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Guide: Are you ready for the Modern Slavery Act 2015?

05 November 2015

Section 54 of the Modern Slavery Act 2015 (MSA) came into force on 29 October 2015. It is designed to increase supply chain transparency and place greater accountability on businesses for the condition of their supply chains.

‘Modern slavery’ is the term used to encapsulate the two offences in the MSA: slavery, servitude and forced or compulsory labour; and human trafficking.

S54 applies to a commercial organisation which:

  • supplies goods or services
  • has a total turnover of £36m a year or more (this is global turnover and not just turnover in the UK).

Charities and universities engaging in commercial activities will not be exempt from the requirement if they fulfil the relevant criteria (regardless of their purpose and whether or not profits are made).

Commercial organisation A body corporate or partnership, wherever incorporated or formed, which carries on a business, or part of a business, in any part of the UK. This includes franchisers, and each parent and subsidiary (whether or not based in the UK).
Turnover Total global turnover of the commercial organisation (including all of its subsidiary undertakings) after the deduction of trade discounts, value added tax and any other taxes.

Even if your organisation does not fulfil the above criteria, you should be aware of the compliance steps required as you may fall within the supply chain of your customers and suppliers and thus be required to assist with their own supply chain analysis.

Prepare a statement per financial year An organisation which fulfils the above criteria will have to make a ‘slavery and human trafficking statement’ stating the steps it has taken during that financial year to ensure that slavery and human trafficking is not taking place in:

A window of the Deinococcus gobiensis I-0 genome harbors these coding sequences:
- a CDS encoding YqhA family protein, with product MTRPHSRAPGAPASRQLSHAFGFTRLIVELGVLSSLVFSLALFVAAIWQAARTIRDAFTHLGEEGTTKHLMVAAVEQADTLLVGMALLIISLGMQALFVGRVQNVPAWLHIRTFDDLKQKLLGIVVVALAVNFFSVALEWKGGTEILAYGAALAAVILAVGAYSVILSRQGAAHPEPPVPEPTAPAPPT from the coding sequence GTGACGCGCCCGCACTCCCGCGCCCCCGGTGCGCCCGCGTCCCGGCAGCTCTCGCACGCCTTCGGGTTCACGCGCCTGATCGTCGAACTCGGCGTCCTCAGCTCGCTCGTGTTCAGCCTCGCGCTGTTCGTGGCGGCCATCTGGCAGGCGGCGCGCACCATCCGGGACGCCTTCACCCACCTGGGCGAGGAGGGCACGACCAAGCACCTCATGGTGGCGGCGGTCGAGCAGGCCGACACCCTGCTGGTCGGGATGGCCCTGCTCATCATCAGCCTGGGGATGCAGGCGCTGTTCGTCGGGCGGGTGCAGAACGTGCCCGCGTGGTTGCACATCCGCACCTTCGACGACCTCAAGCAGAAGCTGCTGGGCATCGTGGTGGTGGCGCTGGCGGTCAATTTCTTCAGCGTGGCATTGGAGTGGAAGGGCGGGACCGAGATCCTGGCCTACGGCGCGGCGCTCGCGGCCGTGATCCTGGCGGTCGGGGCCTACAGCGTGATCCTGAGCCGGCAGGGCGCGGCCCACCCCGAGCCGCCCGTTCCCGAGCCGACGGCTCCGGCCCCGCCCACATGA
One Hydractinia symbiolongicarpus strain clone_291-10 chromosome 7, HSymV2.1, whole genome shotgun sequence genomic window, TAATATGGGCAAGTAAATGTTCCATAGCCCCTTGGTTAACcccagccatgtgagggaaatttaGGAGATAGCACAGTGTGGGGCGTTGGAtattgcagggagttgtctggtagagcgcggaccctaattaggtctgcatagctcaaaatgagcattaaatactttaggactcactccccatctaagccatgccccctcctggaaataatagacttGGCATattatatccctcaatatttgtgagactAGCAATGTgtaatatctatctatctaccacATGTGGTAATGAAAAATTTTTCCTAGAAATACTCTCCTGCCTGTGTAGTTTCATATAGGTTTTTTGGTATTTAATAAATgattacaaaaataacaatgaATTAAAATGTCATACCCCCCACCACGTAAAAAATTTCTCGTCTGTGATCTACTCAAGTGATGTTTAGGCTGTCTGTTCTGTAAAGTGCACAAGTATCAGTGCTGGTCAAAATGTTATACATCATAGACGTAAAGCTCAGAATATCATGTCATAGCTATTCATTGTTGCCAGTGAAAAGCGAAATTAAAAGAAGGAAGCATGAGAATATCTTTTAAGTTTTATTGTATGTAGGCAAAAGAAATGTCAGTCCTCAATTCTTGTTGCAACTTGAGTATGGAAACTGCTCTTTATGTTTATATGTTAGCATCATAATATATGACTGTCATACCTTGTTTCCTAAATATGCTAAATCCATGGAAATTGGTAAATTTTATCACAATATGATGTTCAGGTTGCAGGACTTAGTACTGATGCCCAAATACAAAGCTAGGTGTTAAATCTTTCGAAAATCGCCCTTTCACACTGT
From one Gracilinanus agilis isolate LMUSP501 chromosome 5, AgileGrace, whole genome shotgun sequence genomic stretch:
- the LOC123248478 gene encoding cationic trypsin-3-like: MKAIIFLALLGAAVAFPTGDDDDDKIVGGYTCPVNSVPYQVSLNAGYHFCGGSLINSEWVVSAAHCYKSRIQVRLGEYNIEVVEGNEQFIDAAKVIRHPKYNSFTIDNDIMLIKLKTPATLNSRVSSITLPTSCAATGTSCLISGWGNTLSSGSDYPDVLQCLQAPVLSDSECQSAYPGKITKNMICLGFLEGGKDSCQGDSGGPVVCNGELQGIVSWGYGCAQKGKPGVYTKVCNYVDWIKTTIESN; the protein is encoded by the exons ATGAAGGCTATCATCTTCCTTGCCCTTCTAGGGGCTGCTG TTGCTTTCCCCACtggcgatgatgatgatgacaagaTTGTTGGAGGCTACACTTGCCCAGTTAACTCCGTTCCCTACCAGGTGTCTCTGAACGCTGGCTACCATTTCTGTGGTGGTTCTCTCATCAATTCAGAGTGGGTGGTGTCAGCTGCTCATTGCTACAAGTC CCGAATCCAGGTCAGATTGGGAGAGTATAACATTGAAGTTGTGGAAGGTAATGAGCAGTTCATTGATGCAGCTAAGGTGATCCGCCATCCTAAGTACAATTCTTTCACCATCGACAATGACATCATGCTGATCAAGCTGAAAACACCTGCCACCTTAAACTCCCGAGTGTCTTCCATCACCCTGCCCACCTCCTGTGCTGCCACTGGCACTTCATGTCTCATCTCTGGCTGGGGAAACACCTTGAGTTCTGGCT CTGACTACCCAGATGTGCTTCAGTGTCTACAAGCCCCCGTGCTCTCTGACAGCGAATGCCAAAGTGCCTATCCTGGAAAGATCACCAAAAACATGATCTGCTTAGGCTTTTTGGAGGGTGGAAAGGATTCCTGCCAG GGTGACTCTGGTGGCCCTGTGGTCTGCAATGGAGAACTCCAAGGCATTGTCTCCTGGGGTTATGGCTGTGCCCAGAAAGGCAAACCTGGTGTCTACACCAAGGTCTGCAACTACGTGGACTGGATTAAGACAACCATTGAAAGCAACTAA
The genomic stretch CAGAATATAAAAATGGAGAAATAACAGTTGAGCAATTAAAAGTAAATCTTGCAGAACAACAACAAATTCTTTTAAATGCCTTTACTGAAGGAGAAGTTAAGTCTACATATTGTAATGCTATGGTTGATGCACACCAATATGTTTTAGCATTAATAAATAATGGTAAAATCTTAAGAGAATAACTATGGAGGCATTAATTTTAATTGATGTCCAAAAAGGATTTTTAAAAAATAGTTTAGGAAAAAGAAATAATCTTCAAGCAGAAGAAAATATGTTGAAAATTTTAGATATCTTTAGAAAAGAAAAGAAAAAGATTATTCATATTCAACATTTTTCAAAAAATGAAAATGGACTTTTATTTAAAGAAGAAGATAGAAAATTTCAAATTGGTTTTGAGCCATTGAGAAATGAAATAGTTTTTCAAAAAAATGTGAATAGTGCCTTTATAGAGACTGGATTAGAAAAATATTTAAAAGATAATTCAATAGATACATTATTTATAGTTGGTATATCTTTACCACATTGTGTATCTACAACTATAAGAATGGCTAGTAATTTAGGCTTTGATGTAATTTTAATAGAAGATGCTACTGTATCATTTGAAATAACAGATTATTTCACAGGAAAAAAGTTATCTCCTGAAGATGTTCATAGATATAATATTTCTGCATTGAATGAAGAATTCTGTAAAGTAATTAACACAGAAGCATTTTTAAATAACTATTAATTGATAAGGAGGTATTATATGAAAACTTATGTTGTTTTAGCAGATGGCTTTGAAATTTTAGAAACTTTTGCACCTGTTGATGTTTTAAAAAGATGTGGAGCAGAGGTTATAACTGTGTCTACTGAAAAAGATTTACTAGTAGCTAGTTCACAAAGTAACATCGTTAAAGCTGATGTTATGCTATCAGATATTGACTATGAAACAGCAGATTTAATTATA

• any part of its own business
  • any of its supply chains


Issue a statement that it has taken no such steps.

Disclosure/ Publication If the organisation has a website, the statement must be published on the organisation’s website, with a prominent link to the statement on its homepage – the government suggests a directly visible link on the home page or it being part of an obvious drop down menu and recommends a link such as ‘Modern Slavery Act Transparency Statement’.


If the organisation does not have a website, it must provide a copy of the statement to anyone who makes a written request for one within 30 days from the date the request is received.

Appropriate approval In the case of a company, the statement must be approved by the board of directors and signed by a director.

A slavery and human trafficking statement must be made in respect of each financial year.